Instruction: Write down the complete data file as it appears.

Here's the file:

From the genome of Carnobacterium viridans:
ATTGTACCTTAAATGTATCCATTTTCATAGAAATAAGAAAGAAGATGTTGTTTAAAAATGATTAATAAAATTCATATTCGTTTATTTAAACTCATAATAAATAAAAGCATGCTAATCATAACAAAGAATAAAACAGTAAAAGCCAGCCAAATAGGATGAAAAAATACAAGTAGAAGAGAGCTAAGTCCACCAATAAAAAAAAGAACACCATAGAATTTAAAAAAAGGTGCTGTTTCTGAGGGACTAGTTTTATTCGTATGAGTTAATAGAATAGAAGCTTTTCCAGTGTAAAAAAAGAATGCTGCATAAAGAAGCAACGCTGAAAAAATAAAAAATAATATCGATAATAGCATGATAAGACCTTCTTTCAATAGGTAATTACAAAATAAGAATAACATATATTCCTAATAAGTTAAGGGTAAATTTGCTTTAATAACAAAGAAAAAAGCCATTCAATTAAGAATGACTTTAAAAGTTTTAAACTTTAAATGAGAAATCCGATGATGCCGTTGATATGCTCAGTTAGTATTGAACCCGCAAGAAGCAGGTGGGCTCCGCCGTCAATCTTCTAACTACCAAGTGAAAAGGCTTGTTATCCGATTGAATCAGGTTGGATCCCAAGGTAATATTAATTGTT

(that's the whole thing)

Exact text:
From the genome of Carnobacterium viridans:
ATTGTACCTTAAATGTATCCATTTTCATAGAAATAAGAAAGAAGATGTTGTTTAAAAATGATTAATAAAATTCATATTCGTTTATTTAAACTCATAATAAATAAAAGCATGCTAATCATAACAAAGAATAAAACAGTAAAAGCCAGCCAAATAGGATGAAAAAATACAAGTAGAAGAGAGCTAAGTCCACCAATAAAAAAAAGAACACCATAGAATTTAAAAAAAGGTGCTGTTTCTGAGGGACTAGTTTTATTCGTATGAGTTAATAGAATAGAAGCTTTTCCAGTGTAAAAAAAGAATGCTGCATAAAGAAGCAACGCTGAAAAAATAAAAAATAATATCGATAATAGCATGATAAGACCTTCTTTCAATAGGTAATTACAAAATAAGAATAACATATATTCCTAATAAGTTAAGGGTAAATTTGCTTTAATAACAAAGAAAAAAGCCATTCAATTAAGAATGACTTTAAAAGTTTTAAACTTTAAATGAGAAATCCGATGATGCCGTTGATATGCTCAGTTAGTATTGAACCCGCAAGAAGCAGGTGGGCTCCGCCGTCAATCTTCTAACTACCAAGTGAAAAGGCTTGTTATCCGATTGAATCAGGTTGGATCCCAAGGTAATATTAATTGTT